Why we should work towards a smoke-free campus

Happy students sitting outsideAcross the country, 65 universities are adopting a smoke free campus policy. In America, this has trend has been gaining more traction, with over 2000 colleges following suit. The negative health effects of smoking have been known for many years now, but there are multiple benefits to having a smoke-free environment on campus. 

Everybody has a right to a healthy and safe environment. Smoking is not a habit that just affects the person doing it. Second-hand smoke can have negative effects on the health of others. It has been linked to a 20% increase in risk of coronary heart disease, stroke and lung cancer. There is no safe level of second hand smoke.

It can help us reach our sustainability goals. The University of Waterloo has made big strides this past year on environmental sustainability, with the most recent sustainability strategy aiming to become carbon neutral by 2050. Smoking on campus may make environmental initiatives such as these more difficult. Another goal of the sustainability strategy is to become a zero waste campus by 2035. Cigarette butts are the most littereditem on the planet. They are made of cellulose acetate, which take a significant period of time to break down. The many chemicals found in cigarettes are also harmful to surrounding lifeforms.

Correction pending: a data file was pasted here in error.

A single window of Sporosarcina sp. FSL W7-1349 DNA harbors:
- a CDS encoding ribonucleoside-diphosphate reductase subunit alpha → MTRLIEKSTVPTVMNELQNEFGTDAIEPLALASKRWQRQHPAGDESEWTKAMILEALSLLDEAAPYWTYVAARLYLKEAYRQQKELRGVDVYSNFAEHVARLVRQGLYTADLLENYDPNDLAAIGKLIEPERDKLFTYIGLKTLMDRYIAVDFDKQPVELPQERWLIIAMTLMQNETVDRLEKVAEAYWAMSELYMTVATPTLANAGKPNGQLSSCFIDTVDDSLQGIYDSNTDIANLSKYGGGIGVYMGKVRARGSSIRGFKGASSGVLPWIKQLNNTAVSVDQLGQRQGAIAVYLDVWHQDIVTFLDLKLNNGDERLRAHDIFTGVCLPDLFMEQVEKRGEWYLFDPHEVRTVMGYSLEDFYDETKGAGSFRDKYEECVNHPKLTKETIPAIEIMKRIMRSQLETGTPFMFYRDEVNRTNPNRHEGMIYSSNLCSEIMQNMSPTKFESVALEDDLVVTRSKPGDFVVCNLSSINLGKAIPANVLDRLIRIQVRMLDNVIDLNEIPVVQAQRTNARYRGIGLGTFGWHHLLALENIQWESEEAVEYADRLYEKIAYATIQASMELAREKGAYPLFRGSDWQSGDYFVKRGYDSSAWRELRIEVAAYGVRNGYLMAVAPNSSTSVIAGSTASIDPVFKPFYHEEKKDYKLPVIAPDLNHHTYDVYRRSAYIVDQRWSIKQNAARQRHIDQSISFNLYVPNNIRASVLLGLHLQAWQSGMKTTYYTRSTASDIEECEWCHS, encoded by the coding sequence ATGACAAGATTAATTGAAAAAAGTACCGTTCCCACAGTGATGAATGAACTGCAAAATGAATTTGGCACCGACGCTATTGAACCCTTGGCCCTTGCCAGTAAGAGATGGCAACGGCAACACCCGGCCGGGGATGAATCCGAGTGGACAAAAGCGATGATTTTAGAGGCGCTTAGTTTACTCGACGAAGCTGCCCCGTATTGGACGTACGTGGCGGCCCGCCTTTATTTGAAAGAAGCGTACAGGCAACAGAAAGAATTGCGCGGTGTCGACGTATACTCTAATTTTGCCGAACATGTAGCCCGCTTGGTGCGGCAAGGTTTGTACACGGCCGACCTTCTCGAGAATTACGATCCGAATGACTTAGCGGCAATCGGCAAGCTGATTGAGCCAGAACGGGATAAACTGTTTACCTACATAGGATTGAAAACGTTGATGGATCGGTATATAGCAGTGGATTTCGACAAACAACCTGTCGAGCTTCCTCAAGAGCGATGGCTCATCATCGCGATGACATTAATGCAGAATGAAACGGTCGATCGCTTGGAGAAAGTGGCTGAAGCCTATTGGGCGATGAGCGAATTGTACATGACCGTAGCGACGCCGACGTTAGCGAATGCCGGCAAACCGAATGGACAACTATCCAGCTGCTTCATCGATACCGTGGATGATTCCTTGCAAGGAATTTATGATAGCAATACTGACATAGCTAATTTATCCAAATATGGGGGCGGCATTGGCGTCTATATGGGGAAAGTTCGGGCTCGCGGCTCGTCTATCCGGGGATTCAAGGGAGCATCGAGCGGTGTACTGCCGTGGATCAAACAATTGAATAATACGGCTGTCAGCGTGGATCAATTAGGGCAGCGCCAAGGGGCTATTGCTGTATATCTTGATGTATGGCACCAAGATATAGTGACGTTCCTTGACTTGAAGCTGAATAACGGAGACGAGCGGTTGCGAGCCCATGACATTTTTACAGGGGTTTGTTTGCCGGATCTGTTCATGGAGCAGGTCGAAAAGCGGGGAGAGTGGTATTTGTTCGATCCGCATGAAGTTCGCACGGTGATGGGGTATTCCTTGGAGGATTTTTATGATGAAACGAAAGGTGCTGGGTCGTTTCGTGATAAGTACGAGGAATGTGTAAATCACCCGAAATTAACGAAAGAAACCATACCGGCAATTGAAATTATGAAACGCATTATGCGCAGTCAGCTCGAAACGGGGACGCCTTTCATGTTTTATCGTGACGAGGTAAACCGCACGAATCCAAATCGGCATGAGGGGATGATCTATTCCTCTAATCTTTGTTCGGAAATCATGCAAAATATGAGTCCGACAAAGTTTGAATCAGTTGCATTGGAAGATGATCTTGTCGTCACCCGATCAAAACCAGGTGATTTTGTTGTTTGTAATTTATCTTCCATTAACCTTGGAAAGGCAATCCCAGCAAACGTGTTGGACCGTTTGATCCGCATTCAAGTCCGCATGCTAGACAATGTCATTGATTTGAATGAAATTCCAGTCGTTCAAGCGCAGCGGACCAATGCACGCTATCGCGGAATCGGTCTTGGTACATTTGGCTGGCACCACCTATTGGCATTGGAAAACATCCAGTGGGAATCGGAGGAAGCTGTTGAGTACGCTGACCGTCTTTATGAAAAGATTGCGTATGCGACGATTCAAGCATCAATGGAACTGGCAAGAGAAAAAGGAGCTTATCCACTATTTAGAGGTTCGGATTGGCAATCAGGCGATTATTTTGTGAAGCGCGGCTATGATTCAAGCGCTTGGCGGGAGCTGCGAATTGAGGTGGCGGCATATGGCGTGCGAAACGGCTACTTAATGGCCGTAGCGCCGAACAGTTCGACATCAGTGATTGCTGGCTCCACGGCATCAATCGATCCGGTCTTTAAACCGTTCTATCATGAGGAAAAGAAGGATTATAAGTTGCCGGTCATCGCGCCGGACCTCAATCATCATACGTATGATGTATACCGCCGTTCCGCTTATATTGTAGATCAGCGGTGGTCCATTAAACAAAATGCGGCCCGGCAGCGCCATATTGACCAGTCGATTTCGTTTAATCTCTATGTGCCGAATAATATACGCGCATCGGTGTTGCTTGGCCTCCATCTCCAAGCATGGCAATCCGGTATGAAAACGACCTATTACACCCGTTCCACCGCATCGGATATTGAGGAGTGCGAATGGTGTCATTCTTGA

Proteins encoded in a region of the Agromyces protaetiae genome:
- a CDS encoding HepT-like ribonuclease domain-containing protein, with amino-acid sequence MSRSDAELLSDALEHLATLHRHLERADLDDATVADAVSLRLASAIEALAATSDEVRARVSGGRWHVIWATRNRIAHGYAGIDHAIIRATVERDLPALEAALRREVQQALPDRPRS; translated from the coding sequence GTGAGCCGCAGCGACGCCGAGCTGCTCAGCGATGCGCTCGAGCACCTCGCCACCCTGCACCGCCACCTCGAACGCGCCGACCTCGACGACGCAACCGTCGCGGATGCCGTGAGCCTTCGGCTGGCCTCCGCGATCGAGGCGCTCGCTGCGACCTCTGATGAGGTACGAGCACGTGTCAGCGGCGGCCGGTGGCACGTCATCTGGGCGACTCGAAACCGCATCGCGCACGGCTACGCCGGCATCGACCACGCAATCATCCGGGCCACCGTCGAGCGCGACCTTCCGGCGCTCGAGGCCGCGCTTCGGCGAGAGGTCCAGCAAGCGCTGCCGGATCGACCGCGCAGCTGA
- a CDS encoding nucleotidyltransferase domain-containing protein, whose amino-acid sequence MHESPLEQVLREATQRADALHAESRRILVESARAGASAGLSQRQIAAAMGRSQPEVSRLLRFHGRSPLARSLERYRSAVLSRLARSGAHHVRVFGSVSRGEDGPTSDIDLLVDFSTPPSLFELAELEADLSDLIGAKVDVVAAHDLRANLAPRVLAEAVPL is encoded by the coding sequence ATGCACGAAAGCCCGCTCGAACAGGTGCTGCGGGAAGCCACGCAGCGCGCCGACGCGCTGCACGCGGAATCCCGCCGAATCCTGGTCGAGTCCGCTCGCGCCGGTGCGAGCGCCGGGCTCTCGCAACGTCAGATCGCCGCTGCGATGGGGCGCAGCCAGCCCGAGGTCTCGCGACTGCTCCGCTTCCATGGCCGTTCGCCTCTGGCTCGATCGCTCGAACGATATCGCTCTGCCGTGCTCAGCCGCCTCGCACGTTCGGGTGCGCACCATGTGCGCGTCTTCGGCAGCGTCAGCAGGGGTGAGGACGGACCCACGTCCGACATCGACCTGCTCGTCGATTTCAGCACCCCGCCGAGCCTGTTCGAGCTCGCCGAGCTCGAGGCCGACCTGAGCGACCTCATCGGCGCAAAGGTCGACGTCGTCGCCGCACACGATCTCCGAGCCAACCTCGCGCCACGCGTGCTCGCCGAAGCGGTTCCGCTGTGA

It can start a movement. 99% of smokers start before they are 26 years old. Our time at post-secondary institutions can shape our habits and lifestyles for years to come. A smoke free campus could create a culture that promotes smoking cessation and may prevent others from taking up the habit. 

Today, we are hosting the 1Day Stand. Change is hard, and we get that. We also know that change can be for the better. So as a campus, let’s work together to advocate for a healthier and cleaner future, one day at a time. 

Need support? Talk to a health care provider about smoking cessation aids, or consult the smoker’s help line

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